Louisville's Chane Behanan (21) celebrates in the final minute against… (Streeter Lecka / Getty Images )
ATLANTA -- This Final Four will be "lights out" on the scoreboard only if there's a second-half power outage at the Georgia Dome.
(Hey, it already happened at one football stadium this year.)
Saturday's two games in a vacuous, 75,000-seat venue have the potential to rekindle memories of the 1940 NCAA tournament. The semifinal scores that year were 39-30 and 43-42.
Wichita State is playing Louisville in Saturday's first semifinal; Syracuse and Michigan in the nightcap. What jumps out about these matchups is not the jump shooters. It's the way these schools play defense.
Shooting in a domed stadium is difficult enough without having to face this kind of barbed wire.
Wichita State has held four NCAA opponents to 34.3% shooting, and only 21 for 83 from three-point range. The Shockers' motto is "play angry" and they'd rather add up floor burns than points after the game.
Louisville Coach Rick Pitino considered Marquette one of toughest defensive teams his Cardinals faced this year. Then he watched film of Wichita State.
"They are Marquette on steroids in terms of the way they play defense," Pitino said.
Louisville is the only No. 1-seeded team left in the tournament and is the favorite to win it all because it plays the kind of frenetic style that can almost scare the ball out of an opponent's hands. The Cardinals have held four tournament foes to an average of 59 points.
Louisville's full-court press will miss the presence of guard Kevin Ware, who is sitting out after suffering a gruesomely broken leg in last week's win over Duke. The Cardinals, though, aren't likely to slow the pace.
"Pressure busts pipes," Wichita State guard Malcolm Armstead said of Louisville. "You can't allow what they do to change the way you play."
Louisville wants opponents to catch the ball in corners so the defense can pounce like wolves. "They're going to try and trap immediately," Armstead said, "so it's just a matter of staying away from the corners, not allowing them to turn you."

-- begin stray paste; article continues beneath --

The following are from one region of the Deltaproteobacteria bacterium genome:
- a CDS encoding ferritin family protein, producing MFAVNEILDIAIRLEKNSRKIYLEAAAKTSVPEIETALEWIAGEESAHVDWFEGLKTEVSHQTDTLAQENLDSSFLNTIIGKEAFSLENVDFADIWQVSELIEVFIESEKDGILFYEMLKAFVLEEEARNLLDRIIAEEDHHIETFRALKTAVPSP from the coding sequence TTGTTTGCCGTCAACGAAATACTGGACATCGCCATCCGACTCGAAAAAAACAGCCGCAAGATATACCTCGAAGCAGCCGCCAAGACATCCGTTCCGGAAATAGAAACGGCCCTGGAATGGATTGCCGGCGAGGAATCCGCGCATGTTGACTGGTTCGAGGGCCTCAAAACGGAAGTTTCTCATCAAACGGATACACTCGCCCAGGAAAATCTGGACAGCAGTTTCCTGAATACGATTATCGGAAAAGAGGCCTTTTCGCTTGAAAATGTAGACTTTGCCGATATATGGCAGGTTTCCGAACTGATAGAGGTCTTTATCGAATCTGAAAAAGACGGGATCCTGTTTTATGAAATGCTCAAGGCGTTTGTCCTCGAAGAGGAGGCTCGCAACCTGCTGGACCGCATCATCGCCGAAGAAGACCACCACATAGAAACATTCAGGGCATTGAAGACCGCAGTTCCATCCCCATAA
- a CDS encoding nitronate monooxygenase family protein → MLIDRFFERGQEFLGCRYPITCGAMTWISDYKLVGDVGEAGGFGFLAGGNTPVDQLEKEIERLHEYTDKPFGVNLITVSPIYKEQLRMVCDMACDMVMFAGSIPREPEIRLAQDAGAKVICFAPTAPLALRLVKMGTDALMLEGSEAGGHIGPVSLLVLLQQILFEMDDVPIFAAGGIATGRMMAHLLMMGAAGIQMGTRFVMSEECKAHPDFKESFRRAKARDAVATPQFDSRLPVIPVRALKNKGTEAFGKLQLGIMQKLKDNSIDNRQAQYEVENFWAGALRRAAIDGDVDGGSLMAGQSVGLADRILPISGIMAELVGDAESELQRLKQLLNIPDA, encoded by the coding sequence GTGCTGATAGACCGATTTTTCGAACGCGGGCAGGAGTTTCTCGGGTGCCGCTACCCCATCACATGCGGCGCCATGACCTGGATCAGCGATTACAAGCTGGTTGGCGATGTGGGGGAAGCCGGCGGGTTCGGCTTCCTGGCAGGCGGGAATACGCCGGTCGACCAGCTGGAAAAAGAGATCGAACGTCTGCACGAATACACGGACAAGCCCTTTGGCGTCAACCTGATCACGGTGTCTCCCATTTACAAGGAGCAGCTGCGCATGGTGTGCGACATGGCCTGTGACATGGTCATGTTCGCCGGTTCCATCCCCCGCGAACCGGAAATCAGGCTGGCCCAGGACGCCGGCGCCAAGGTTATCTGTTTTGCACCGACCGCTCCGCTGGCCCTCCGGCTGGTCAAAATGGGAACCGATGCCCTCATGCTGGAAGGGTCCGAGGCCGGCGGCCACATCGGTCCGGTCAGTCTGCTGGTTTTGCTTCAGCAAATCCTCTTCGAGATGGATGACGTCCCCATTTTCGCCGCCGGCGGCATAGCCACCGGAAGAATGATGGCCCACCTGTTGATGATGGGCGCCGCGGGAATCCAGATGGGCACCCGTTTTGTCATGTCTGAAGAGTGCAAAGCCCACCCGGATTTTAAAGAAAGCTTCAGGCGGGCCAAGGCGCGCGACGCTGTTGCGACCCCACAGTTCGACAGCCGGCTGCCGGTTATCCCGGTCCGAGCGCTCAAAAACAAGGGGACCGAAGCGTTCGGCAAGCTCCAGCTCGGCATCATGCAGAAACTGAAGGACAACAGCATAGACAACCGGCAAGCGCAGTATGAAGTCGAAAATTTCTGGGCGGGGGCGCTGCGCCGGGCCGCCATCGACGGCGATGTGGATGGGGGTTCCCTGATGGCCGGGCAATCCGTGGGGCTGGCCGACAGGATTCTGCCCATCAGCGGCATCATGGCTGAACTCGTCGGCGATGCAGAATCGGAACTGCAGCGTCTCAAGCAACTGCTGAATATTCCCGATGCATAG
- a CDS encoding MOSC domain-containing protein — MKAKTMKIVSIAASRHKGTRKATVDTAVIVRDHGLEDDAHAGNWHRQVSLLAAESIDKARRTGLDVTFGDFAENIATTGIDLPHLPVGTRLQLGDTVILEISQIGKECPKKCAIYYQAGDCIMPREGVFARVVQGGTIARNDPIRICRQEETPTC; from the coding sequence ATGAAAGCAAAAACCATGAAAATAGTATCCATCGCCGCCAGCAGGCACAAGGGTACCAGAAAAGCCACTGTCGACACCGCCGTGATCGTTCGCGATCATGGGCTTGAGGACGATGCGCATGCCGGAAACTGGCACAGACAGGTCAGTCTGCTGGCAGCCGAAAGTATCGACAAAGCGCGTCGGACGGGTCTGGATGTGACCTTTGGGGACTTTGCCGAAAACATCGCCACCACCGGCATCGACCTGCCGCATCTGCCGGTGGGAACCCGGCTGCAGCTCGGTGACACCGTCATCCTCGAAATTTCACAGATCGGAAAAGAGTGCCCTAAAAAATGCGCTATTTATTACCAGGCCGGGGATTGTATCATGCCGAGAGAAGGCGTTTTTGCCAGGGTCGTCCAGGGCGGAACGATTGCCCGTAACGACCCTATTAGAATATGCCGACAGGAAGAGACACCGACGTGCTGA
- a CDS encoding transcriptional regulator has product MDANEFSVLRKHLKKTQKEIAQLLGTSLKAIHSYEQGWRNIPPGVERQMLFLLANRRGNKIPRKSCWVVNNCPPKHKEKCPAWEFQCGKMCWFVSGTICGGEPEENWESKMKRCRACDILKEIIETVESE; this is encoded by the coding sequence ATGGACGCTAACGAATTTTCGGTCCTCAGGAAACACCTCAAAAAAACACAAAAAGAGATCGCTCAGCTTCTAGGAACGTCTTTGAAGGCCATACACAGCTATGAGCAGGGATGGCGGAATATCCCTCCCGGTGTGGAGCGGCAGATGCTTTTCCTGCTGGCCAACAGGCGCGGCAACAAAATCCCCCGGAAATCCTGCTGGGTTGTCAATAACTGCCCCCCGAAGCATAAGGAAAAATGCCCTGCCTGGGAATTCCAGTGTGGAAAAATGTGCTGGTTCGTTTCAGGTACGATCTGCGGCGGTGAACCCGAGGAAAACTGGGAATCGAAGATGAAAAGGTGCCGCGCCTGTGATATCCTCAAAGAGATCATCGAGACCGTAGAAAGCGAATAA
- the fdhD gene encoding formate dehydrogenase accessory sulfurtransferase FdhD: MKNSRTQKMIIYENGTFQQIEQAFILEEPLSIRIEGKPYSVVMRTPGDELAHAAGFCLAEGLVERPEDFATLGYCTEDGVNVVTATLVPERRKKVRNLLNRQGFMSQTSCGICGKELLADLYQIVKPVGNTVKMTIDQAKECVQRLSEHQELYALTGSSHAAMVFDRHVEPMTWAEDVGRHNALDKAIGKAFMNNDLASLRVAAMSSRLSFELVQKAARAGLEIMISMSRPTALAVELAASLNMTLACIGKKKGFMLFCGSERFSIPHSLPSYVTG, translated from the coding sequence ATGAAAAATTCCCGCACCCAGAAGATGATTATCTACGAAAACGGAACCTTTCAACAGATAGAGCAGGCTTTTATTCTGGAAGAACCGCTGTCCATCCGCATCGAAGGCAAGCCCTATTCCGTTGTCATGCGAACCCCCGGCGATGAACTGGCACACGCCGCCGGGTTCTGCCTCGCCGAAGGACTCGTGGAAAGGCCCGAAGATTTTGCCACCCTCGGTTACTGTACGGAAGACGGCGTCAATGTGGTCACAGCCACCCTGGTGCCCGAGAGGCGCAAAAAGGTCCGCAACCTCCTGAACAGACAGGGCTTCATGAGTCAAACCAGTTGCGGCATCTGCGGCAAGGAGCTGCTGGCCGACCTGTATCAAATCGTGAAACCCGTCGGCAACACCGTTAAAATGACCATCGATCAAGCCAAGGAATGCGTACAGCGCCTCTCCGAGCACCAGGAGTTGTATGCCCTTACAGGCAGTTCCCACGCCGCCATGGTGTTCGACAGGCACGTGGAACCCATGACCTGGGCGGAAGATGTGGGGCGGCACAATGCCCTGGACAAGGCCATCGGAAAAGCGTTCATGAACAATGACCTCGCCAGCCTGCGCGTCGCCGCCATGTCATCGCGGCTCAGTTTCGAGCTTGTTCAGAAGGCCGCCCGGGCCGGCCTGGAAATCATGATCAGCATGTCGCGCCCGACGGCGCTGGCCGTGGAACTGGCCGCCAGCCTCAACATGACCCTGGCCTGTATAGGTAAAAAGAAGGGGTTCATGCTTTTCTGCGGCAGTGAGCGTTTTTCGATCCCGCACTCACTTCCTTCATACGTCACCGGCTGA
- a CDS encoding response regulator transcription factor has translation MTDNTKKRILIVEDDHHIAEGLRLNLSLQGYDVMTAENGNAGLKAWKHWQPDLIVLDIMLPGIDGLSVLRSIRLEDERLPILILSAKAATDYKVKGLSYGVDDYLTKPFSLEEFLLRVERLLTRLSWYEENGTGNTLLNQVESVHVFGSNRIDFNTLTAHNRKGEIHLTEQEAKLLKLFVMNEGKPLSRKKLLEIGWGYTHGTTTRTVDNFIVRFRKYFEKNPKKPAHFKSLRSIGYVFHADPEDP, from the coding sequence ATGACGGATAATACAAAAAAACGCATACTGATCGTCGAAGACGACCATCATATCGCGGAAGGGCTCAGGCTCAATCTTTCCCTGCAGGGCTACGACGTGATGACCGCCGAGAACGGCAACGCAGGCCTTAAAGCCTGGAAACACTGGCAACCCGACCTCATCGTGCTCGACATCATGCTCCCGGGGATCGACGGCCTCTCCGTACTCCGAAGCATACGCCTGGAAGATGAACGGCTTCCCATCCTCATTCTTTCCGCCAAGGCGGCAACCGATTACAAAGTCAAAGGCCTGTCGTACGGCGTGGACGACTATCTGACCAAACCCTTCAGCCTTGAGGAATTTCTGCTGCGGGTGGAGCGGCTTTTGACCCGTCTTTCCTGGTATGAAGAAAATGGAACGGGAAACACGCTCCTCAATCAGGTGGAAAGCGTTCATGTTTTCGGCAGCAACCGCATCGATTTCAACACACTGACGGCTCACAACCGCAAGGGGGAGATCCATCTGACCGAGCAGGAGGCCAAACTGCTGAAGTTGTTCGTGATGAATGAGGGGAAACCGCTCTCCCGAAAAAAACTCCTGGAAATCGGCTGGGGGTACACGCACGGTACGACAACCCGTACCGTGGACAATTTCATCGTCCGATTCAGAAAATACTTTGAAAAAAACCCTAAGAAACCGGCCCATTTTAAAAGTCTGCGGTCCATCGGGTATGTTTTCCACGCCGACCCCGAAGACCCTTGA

Michigan is the best offensive team in the field, with shooting stars at every position. Guard Trey Burke is probably the best player still playing, and freshman forward Mitch McGary has emerged as an unexpected star. He has made 33 of 45 shots (73%) in the tournament and his 17.5 points per game leads the team.
Michigan has also played lock-down defense; its four opponents have made only 15 of 61 shots from three-point range.
The problem for Michigan's offense Saturday is that it is facing a Syracuse defense that has been as dominating as any in recent NCAA history.
"I think that's the first thing everyone knows about Syracuse," Michigan forward Glenn Robinson III said. "It's a tough matchup. They play that zone well."
What makes Syracuse so good this year is size on the perimeter. Its guards, Michael Carter-Williams and Brandon Triche, are 6 feet 6 and 6-4. Ever try shooting over a canopy?
"We can't fall in love with the three-point line, start taking deep threes," Michigan's Burke said. "We have to just try to find different ways to attack the zone."
Syracuse is the first team in the shot-clock era to hold three opponents to fewer than 50 points. Opponents have shot only 28.9% against Syracuse in the tournament, making only 14 of 91 from three-point range (15.4%).
Montana connected on four of 31 three-pointers and finished with only 11 baskets in the game. Marquette made three of its 24 three-point attempts and scored only 39 points.
Michigan players are impressed with Syracuse but assured everyone Friday they were going to show up for tipoff.
"If the zone was unbeatable," Wolverines guard Tim Hardaway Jr. said, "then they would be 39-0."